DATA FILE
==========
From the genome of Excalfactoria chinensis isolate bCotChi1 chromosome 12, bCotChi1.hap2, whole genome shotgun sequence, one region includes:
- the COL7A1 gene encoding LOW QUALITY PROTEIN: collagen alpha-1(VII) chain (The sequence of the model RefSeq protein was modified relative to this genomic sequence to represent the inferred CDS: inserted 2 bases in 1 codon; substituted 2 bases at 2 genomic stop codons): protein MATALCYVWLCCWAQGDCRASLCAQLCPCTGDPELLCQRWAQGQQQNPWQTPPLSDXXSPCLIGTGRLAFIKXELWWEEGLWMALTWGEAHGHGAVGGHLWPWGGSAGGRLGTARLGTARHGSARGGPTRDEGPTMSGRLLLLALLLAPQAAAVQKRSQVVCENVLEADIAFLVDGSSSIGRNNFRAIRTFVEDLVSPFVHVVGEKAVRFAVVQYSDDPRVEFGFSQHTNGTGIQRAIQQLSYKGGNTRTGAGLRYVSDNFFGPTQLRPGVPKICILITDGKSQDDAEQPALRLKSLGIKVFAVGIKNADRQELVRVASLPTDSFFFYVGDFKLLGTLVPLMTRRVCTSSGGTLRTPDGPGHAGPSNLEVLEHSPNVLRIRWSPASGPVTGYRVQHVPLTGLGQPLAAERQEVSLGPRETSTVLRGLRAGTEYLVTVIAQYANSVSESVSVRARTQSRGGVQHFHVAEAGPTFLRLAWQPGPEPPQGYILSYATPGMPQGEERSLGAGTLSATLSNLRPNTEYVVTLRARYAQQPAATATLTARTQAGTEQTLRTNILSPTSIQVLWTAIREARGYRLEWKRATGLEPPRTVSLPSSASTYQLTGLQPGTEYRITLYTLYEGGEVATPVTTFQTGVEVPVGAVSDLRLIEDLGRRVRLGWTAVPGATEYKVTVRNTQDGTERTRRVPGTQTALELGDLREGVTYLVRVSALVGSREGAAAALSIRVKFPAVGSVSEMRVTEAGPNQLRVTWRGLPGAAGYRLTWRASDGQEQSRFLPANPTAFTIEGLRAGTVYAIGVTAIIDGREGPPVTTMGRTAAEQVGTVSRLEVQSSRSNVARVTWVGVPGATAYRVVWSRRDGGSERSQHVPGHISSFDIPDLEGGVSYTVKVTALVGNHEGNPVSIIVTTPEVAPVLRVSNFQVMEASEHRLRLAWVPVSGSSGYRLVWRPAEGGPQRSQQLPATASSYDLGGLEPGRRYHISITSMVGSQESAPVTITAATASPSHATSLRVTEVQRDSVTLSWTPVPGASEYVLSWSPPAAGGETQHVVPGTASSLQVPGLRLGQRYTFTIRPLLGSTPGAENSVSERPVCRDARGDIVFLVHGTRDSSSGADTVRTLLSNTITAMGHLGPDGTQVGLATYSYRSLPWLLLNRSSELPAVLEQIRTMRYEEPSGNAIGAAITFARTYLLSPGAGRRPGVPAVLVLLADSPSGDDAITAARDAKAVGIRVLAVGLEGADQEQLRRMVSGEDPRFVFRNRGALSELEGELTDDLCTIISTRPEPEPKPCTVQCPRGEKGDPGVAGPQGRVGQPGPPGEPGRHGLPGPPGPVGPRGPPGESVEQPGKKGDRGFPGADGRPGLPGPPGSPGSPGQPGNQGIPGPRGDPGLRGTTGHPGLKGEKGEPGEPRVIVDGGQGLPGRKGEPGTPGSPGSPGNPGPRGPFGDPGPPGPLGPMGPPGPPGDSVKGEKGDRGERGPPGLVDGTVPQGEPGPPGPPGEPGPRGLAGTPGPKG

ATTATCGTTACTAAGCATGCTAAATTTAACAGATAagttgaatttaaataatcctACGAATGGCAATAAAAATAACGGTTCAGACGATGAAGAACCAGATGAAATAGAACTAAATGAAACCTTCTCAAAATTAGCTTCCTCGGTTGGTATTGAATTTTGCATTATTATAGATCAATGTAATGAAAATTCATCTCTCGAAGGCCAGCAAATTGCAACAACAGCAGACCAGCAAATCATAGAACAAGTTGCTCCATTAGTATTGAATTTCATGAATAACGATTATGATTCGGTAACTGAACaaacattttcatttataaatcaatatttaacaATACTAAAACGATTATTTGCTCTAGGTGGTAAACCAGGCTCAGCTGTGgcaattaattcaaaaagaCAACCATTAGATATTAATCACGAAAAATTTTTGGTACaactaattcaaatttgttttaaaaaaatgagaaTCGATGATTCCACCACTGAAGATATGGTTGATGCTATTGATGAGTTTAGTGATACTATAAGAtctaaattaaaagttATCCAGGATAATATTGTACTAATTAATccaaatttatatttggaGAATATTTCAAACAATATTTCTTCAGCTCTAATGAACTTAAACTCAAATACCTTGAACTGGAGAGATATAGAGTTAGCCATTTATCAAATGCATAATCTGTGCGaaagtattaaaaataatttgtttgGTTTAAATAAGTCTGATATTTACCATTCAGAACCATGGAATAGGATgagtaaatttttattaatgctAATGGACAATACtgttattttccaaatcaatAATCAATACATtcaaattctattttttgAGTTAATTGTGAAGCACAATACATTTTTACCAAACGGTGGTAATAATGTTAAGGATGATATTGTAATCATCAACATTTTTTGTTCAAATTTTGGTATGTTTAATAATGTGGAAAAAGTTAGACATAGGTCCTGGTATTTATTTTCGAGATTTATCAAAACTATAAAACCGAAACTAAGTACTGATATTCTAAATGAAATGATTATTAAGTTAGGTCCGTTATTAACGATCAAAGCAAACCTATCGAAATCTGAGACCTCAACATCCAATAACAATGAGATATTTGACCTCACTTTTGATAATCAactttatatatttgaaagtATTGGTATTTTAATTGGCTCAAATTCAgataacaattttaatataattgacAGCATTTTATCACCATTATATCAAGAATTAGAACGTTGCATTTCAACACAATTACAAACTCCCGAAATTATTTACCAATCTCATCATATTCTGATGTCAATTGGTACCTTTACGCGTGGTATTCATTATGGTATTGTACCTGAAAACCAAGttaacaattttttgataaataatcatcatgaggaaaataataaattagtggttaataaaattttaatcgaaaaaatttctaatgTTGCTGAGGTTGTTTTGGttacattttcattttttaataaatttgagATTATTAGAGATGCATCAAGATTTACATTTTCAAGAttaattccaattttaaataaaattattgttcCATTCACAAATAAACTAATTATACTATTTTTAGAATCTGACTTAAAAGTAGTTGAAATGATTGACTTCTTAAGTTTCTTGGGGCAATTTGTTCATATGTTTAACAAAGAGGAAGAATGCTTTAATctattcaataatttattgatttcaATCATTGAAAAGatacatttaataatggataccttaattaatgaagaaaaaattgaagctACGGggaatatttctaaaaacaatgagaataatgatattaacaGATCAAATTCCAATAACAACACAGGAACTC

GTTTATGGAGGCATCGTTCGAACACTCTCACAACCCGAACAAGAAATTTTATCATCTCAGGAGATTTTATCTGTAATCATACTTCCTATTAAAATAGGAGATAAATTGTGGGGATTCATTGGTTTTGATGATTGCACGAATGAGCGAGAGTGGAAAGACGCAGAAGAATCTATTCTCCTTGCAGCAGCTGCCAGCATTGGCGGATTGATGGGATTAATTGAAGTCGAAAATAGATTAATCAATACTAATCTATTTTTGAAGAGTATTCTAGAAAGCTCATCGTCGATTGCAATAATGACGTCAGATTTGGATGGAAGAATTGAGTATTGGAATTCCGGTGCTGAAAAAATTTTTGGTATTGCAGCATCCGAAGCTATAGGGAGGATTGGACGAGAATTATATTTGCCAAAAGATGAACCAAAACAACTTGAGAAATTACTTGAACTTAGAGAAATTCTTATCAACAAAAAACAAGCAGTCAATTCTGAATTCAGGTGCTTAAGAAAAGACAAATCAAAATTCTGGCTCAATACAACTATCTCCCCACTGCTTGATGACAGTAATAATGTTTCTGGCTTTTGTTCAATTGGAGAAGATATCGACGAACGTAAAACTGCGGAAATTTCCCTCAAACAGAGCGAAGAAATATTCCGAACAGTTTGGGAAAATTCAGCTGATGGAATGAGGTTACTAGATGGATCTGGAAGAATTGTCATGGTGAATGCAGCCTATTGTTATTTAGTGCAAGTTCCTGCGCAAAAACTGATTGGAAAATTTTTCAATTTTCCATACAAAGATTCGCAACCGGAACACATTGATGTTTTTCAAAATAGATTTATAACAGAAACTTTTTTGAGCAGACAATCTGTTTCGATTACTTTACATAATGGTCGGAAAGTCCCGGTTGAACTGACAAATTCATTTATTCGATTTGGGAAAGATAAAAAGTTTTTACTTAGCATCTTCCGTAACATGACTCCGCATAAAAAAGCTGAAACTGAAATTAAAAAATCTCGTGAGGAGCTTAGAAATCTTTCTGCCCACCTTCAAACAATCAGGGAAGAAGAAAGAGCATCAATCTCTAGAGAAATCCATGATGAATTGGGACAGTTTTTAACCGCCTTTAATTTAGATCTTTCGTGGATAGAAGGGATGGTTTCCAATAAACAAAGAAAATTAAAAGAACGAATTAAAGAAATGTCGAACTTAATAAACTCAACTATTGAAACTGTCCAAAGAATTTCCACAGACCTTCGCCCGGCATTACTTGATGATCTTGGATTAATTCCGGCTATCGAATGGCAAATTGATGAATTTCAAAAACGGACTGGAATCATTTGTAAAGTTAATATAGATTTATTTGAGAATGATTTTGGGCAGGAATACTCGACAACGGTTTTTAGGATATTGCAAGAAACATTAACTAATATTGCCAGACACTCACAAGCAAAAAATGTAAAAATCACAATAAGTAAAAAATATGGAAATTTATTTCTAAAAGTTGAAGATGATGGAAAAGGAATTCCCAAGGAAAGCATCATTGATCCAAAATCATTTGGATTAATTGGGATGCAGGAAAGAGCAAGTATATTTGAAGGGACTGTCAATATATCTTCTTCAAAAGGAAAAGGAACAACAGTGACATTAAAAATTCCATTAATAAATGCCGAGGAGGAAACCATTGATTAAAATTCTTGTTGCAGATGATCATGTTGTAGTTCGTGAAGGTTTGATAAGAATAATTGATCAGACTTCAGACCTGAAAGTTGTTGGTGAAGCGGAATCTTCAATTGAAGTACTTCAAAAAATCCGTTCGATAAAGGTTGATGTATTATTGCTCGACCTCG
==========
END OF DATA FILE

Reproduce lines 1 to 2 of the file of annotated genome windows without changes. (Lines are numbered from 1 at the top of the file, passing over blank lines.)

From the genome of Excalfactoria chinensis isolate bCotChi1 chromosome 12, bCotChi1.hap2, whole genome shotgun sequence, one region includes:
- the COL7A1 gene encoding LOW QUALITY PROTEIN: collagen alpha-1(VII) chain (The sequence of the model RefSeq protein was modified relative to this genomic sequence to represent the inferred CDS: inserted 2 bases in 1 codon; substituted 2 bases at 2 genomic stop codons): protein MATALCYVWLCCWAQGDCRASLCAQLCPCTGDPELLCQRWAQGQQQNPWQTPPLSDXXSPCLIGTGRLAFIKXELWWEEGLWMALTWGEAHGHGAVGGHLWPWGGSAGGRLGTARLGTARHGSARGGPTRDEGPTMSGRLLLLALLLAPQAAAVQKRSQVVCENVLEADIAFLVDGSSSIGRNNFRAIRTFVEDLVSPFVHVVGEKAVRFAVVQYSDDPRVEFGFSQHTNGTGIQRAIQQLSYKGGNTRTGAGLRYVSDNFFGPTQLRPGVPKICILITDGKSQDDAEQPALRLKSLGIKVFAVGIKNADRQELVRVASLPTDSFFFYVGDFKLLGTLVPLMTRRVCTSSGGTLRTPDGPGHAGPSNLEVLEHSPNVLRIRWSPASGPVTGYRVQHVPLTGLGQPLAAERQEVSLGPRETSTVLRGLRAGTEYLVTVIAQYANSVSESVSVRARTQSRGGVQHFHVAEAGPTFLRLAWQPGPEPPQGYILSYATPGMPQGEERSLGAGTLSATLSNLRPNTEYVVTLRARYAQQPAATATLTARTQAGTEQTLRTNILSPTSIQVLWTAIREARGYRLEWKRATGLEPPRTVSLPSSASTYQLTGLQPGTEYRITLYTLYEGGEVATPVTTFQTGVEVPVGAVSDLRLIEDLGRRVRLGWTAVPGATEYKVTVRNTQDGTERTRRVPGTQTALELGDLREGVTYLVRVSALVGSREGAAAALSIRVKFPAVGSVSEMRVTEAGPNQLRVTWRGLPGAAGYRLTWRASDGQEQSRFLPANPTAFTIEGLRAGTVYAIGVTAIIDGREGPPVTTMGRTAAEQVGTVSRLEVQSSRSNVARVTWVGVPGATAYRVVWSRRDGGSERSQHVPGHISSFDIPDLEGGVSYTVKVTALVGNHEGNPVSIIVTTPEVAPVLRVSNFQVMEASEHRLRLAWVPVSGSSGYRLVWRPAEGGPQRSQQLPATASSYDLGGLEPGRRYHISITSMVGSQESAPVTITAATASPSHATSLRVTEVQRDSVTLSWTPVPGASEYVLSWSPPAAGGETQHVVPGTASSLQVPGLRLGQRYTFTIRPLLGSTPGAENSVSERPVCRDARGDIVFLVHGTRDSSSGADTVRTLLSNTITAMGHLGPDGTQVGLATYSYRSLPWLLLNRSSELPAVLEQIRTMRYEEPSGNAIGAAITFARTYLLSPGAGRRPGVPAVLVLLADSPSGDDAITAARDAKAVGIRVLAVGLEGADQEQLRRMVSGEDPRFVFRNRGALSELEGELTDDLCTIISTRPEPEPKPCTVQCPRGEKGDPGVAGPQGRVGQPGPPGEPGRHGLPGPPGPVGPRGPPGESVEQPGKKGDRGFPGADGRPGLPGPPGSPGSPGQPGNQGIPGPRGDPGLRGTTGHPGLKGEKGEPGEPRVIVDGGQGLPGRKGEPGTPGSPGSPGNPGPRGPFGDPGPPGPLGPMGPPGPPGDSVKGEKGDRGERGPPGLVDGTVPQGEPGPPGPPGEPGPRGLAGTPGPKG